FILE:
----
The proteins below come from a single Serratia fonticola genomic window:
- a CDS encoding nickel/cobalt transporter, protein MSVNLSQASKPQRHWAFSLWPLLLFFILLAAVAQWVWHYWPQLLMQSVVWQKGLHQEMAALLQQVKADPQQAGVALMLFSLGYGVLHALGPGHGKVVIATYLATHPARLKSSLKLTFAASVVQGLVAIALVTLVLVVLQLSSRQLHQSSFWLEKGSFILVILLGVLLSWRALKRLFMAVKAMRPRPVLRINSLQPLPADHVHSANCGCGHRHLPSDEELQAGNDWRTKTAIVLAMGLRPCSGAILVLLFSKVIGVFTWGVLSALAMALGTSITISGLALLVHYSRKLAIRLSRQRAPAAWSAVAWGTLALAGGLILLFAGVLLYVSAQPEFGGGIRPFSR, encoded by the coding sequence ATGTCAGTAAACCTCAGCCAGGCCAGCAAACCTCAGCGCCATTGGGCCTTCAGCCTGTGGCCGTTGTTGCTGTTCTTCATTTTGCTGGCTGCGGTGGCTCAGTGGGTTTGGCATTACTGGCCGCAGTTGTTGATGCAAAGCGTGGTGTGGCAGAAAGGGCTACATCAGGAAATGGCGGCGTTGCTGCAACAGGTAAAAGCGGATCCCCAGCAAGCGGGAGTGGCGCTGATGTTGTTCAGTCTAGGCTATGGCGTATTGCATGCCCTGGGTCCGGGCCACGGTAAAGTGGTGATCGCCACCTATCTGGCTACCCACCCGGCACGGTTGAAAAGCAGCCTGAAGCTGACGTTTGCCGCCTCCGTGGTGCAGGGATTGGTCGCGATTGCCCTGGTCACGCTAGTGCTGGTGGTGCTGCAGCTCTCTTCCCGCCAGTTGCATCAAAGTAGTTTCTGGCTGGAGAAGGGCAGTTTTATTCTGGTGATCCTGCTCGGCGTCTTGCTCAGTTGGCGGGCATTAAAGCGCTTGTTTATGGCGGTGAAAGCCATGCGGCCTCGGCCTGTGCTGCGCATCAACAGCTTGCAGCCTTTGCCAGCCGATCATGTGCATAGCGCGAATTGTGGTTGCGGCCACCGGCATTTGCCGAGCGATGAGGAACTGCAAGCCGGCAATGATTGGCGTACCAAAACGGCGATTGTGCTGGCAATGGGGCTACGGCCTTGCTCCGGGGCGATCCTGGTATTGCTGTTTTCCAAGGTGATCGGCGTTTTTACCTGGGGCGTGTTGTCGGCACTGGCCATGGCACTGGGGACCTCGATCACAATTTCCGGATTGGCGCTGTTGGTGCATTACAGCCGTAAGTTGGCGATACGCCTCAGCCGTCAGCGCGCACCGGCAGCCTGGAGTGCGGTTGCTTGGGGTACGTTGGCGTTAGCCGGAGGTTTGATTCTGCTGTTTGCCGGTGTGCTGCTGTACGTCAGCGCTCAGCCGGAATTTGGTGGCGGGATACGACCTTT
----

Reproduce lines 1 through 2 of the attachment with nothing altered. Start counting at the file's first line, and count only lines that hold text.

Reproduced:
The proteins below come from a single Serratia fonticola genomic window:
- a CDS encoding nickel/cobalt transporter, protein MSVNLSQASKPQRHWAFSLWPLLLFFILLAAVAQWVWHYWPQLLMQSVVWQKGLHQEMAALLQQVKADPQQAGVALMLFSLGYGVLHALGPGHGKVVIATYLATHPARLKSSLKLTFAASVVQGLVAIALVTLVLVVLQLSSRQLHQSSFWLEKGSFILVILLGVLLSWRALKRLFMAVKAMRPRPVLRINSLQPLPADHVHSANCGCGHRHLPSDEELQAGNDWRTKTAIVLAMGLRPCSGAILVLLFSKVIGVFTWGVLSALAMALGTSITISGLALLVHYSRKLAIRLSRQRAPAAWSAVAWGTLALAGGLILLFAGVLLYVSAQPEFGGGIRPFSR, encoded by the coding sequence ATGTCAGTAAACCTCAGCCAGGCCAGCAAACCTCAGCGCCATTGGGCCTTCAGCCTGTGGCCGTTGTTGCTGTTCTTCATTTTGCTGGCTGCGGTGGCTCAGTGGGTTTGGCATTACTGGCCGCAGTTGTTGATGCAAAGCGTGGTGTGGCAGAAAGGGCTACATCAGGAAATGGCGGCGTTGCTGCAACAGGTAAAAGCGGATCCCCAGCAAGCGGGAGTGGCGCTGATGTTGTTCAGTCTAGGCTATGGCGTATTGCATGCCCTGGGTCCGGGCCACGGTAAAGTGGTGATCGCCACCTATCTGGCTACCCACCCGGCACGGTTGAAAAGCAGCCTGAAGCTGACGTTTGCCGCCTCCGTGGTGCAGGGATTGGTCGCGATTGCCCTGGTCACGCTAGTGCTGGTGGTGCTGCAGCTCTCTTCCCGCCAGTTGCATCAAAGTAGTTTCTGGCTGGAGAAGGGCAGTTTTATTCTGGTGATCCTGCTCGGCGTCTTGCTCAGTTGGCGGGCATTAAAGCGCTTGTTTATGGCGGTGAAAGCCATGCGGCCTCGGCCTGTGCTGCGCATCAACAGCTTGCAGCCTTTGCCAGCCGATCATGTGCATAGCGCGAATTGTGGTTGCGGCCACCGGCATTTGCCGAGCGATGAGGAACTGCAAGCCGGCAATGATTGGCGTACCAAAACGGCGATTGTGCTGGCAATGGGGCTACGGCCTTGCTCCGGGGCGATCCTGGTATTGCTGTTTTCCAAGGTGATCGGCGTTTTTACCTGGGGCGTGTTGTCGGCACTGGCCATGGCACTGGGGACCTCGATCACAATTTCCGGATTGGCGCTGTTGGTGCATTACAGCCGTAAGTTGGCGATACGCCTCAGCCGTCAGCGCGCACCGGCAGCCTGGAGTGCGGTTGCTTGGGGTACGTTGGCGTTAGCCGGAGGTTTGATTCTGCTGTTTGCCGGTGTGCTGCTGTACGTCAGCGCTCAGCCGGAATTTGGTGGCGGGATACGACCTTT